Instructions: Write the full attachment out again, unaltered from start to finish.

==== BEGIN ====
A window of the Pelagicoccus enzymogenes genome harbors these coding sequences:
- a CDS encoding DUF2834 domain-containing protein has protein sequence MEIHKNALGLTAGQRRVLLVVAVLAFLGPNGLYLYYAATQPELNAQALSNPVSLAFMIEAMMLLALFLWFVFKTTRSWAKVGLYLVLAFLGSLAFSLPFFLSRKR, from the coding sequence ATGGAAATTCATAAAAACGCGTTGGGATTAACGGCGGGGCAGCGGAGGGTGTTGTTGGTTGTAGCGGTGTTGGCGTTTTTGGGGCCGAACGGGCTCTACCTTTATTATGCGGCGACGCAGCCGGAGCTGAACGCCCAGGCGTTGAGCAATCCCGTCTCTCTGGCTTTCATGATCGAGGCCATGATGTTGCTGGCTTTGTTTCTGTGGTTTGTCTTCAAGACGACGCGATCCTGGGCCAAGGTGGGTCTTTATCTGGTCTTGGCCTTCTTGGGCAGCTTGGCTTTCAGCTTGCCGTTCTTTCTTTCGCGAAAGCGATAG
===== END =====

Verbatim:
A window of the Pelagicoccus enzymogenes genome harbors these coding sequences:
- a CDS encoding DUF2834 domain-containing protein has protein sequence MEIHKNALGLTAGQRRVLLVVAVLAFLGPNGLYLYYAATQPELNAQALSNPVSLAFMIEAMMLLALFLWFVFKTTRSWAKVGLYLVLAFLGSLAFSLPFFLSRKR, from the coding sequence ATGGAAATTCATAAAAACGCGTTGGGATTAACGGCGGGGCAGCGGAGGGTGTTGTTGGTTGTAGCGGTGTTGGCGTTTTTGGGGCCGAACGGGCTCTACCTTTATTATGCGGCGACGCAGCCGGAGCTGAACGCCCAGGCGTTGAGCAATCCCGTCTCTCTGGCTTTCATGATCGAGGCCATGATGTTGCTGGCTTTGTTTCTGTGGTTTGTCTTCAAGACGACGCGATCCTGGGCCAAGGTGGGTCTTTATCTGGTCTTGGCCTTCTTGGGCAGCTTGGCTTTCAGCTTGCCGTTCTTTCTTTCGCGAAAGCGATAG